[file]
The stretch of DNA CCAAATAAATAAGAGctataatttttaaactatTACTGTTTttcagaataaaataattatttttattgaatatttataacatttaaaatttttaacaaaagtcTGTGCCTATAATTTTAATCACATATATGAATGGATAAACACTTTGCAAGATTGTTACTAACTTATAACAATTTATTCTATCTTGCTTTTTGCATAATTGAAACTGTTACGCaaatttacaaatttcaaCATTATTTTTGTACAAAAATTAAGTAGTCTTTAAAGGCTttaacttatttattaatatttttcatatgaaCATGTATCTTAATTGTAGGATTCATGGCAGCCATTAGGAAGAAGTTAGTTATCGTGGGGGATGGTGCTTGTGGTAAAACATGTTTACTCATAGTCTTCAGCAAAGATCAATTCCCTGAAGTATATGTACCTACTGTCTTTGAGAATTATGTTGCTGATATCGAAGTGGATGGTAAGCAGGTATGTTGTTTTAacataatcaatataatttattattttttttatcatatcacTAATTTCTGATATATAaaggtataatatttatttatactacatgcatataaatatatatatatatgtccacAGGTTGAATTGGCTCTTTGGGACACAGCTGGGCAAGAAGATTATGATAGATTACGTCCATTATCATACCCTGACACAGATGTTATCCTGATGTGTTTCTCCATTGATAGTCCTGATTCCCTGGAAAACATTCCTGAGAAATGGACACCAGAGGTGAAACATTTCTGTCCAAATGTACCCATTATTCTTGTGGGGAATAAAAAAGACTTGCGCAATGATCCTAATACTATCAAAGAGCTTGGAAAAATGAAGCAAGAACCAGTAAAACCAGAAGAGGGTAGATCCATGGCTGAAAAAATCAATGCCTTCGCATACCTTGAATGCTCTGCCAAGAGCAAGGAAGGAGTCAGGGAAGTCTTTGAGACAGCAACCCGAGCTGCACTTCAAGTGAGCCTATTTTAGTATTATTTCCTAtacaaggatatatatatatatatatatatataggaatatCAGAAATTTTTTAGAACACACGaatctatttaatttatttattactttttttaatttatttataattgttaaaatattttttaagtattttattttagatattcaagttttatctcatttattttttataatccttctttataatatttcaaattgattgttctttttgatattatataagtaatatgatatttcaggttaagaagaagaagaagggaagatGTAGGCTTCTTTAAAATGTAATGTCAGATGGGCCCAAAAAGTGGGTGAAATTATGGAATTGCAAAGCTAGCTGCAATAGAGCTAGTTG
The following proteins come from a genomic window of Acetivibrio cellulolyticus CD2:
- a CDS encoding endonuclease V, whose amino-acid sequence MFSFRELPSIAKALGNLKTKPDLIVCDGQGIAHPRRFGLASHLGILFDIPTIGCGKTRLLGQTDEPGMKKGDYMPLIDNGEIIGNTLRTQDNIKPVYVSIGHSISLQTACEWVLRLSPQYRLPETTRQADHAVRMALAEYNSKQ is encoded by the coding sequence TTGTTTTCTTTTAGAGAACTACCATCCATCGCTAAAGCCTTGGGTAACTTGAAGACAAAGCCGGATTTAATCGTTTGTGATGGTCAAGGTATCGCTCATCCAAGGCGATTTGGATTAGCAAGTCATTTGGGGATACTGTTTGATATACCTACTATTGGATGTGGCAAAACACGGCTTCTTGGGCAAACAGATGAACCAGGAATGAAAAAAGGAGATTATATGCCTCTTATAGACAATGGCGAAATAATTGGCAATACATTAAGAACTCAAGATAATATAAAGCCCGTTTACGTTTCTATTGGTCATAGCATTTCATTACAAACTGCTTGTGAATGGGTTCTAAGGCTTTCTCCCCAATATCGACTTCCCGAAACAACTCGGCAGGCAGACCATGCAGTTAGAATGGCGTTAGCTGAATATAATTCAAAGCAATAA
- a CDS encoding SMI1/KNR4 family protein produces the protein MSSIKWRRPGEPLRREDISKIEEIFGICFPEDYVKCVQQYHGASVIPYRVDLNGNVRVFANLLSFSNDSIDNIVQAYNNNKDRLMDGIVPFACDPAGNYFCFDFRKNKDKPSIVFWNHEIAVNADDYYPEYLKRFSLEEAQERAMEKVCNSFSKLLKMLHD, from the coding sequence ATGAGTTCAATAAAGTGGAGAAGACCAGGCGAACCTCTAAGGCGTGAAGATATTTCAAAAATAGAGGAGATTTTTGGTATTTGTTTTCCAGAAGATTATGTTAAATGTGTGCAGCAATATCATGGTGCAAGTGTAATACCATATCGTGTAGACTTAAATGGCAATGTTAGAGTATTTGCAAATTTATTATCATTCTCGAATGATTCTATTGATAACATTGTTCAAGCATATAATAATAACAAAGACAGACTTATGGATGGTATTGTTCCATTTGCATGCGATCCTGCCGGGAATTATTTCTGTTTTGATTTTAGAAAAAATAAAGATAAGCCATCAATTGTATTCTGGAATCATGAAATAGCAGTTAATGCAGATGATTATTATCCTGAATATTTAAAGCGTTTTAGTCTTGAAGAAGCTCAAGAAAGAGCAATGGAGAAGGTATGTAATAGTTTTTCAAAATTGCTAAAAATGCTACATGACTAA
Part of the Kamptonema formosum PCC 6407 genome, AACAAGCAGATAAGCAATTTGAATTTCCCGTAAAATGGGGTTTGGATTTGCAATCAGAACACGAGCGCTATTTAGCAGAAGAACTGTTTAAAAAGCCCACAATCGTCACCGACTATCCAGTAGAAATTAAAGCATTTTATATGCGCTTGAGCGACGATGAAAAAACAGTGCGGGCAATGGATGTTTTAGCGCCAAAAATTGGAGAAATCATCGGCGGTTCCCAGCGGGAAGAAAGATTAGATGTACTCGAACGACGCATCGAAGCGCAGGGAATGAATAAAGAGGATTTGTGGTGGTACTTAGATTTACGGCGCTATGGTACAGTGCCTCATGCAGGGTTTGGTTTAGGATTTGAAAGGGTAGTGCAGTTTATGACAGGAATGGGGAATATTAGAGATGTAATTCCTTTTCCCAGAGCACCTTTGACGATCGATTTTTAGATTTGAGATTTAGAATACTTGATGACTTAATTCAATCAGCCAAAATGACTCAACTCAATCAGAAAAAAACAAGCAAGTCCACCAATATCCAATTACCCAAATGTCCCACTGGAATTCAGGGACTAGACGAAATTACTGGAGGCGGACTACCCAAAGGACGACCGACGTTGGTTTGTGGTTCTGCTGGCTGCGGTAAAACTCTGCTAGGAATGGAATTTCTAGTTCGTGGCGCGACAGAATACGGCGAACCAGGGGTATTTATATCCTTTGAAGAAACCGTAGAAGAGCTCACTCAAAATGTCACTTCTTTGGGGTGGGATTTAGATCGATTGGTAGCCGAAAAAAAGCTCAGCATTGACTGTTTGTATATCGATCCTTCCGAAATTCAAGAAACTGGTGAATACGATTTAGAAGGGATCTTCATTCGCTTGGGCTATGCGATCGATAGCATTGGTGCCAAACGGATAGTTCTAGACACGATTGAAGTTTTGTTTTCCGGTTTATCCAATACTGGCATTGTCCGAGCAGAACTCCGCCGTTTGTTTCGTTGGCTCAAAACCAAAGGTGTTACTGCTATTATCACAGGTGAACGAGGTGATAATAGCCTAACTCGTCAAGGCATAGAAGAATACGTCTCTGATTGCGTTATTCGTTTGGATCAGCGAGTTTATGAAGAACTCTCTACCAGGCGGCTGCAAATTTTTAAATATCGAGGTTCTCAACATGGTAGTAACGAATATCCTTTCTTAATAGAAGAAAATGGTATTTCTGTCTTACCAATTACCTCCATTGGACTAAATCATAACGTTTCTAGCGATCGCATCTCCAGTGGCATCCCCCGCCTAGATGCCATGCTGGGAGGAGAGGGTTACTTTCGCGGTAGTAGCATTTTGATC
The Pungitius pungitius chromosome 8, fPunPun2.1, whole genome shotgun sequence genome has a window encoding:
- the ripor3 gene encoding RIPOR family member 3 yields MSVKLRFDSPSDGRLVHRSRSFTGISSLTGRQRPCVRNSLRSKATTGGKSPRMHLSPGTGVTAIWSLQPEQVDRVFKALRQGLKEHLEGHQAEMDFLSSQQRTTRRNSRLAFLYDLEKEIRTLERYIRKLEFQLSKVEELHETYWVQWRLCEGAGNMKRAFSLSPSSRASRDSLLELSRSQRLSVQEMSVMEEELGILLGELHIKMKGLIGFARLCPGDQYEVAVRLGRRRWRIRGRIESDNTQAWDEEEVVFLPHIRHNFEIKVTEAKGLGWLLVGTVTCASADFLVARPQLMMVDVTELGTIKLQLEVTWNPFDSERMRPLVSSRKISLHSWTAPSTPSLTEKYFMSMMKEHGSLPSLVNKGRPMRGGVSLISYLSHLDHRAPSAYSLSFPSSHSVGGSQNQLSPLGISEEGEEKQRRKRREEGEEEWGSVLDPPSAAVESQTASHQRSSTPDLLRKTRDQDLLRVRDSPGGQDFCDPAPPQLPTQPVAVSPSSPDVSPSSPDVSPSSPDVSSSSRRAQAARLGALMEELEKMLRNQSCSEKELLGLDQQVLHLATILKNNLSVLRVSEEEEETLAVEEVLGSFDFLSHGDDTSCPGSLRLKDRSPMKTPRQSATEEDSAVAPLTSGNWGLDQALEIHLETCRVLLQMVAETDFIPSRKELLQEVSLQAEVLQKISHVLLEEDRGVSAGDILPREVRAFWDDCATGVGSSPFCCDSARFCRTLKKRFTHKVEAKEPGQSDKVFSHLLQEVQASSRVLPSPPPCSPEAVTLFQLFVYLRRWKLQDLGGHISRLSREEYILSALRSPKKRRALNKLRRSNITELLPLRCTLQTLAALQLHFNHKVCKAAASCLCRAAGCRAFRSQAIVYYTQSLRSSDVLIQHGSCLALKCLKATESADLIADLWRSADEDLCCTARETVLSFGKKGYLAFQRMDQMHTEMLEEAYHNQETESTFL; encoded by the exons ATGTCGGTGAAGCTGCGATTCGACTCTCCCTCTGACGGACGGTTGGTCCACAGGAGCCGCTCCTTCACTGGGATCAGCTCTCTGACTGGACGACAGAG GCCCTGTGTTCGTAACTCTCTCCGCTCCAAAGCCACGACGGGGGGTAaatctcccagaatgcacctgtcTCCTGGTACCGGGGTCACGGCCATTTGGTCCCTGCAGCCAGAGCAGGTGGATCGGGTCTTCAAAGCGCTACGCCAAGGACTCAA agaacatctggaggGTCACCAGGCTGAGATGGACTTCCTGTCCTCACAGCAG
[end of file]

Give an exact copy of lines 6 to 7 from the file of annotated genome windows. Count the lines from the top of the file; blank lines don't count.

The Pungitius pungitius chromosome 8, fPunPun2.1, whole genome shotgun sequence genome has a window encoding:
- the ripor3 gene encoding RIPOR family member 3 yields MSVKLRFDSPSDGRLVHRSRSFTGISSLTGRQRPCVRNSLRSKATTGGKSPRMHLSPGTGVTAIWSLQPEQVDRVFKALRQGLKEHLEGHQAEMDFLSSQQRTTRRNSRLAFLYDLEKEIRTLERYIRKLEFQLSKVEELHETYWVQWRLCEGAGNMKRAFSLSPSSRASRDSLLELSRSQRLSVQEMSVMEEELGILLGELHIKMKGLIGFARLCPGDQYEVAVRLGRRRWRIRGRIESDNTQAWDEEEVVFLPHIRHNFEIKVTEAKGLGWLLVGTVTCASADFLVARPQLMMVDVTELGTIKLQLEVTWNPFDSERMRPLVSSRKISLHSWTAPSTPSLTEKYFMSMMKEHGSLPSLVNKGRPMRGGVSLISYLSHLDHRAPSAYSLSFPSSHSVGGSQNQLSPLGISEEGEEKQRRKRREEGEEEWGSVLDPPSAAVESQTASHQRSSTPDLLRKTRDQDLLRVRDSPGGQDFCDPAPPQLPTQPVAVSPSSPDVSPSSPDVSPSSPDVSSSSRRAQAARLGALMEELEKMLRNQSCSEKELLGLDQQVLHLATILKNNLSVLRVSEEEEETLAVEEVLGSFDFLSHGDDTSCPGSLRLKDRSPMKTPRQSATEEDSAVAPLTSGNWGLDQALEIHLETCRVLLQMVAETDFIPSRKELLQEVSLQAEVLQKISHVLLEEDRGVSAGDILPREVRAFWDDCATGVGSSPFCCDSARFCRTLKKRFTHKVEAKEPGQSDKVFSHLLQEVQASSRVLPSPPPCSPEAVTLFQLFVYLRRWKLQDLGGHISRLSREEYILSALRSPKKRRALNKLRRSNITELLPLRCTLQTLAALQLHFNHKVCKAAASCLCRAAGCRAFRSQAIVYYTQSLRSSDVLIQHGSCLALKCLKATESADLIADLWRSADEDLCCTARETVLSFGKKGYLAFQRMDQMHTEMLEEAYHNQETESTFL; encoded by the exons ATGTCGGTGAAGCTGCGATTCGACTCTCCCTCTGACGGACGGTTGGTCCACAGGAGCCGCTCCTTCACTGGGATCAGCTCTCTGACTGGACGACAGAG GCCCTGTGTTCGTAACTCTCTCCGCTCCAAAGCCACGACGGGGGGTAaatctcccagaatgcacctgtcTCCTGGTACCGGGGTCACGGCCATTTGGTCCCTGCAGCCAGAGCAGGTGGATCGGGTCTTCAAAGCGCTACGCCAAGGACTCAA agaacatctggaggGTCACCAGGCTGAGATGGACTTCCTGTCCTCACAGCAG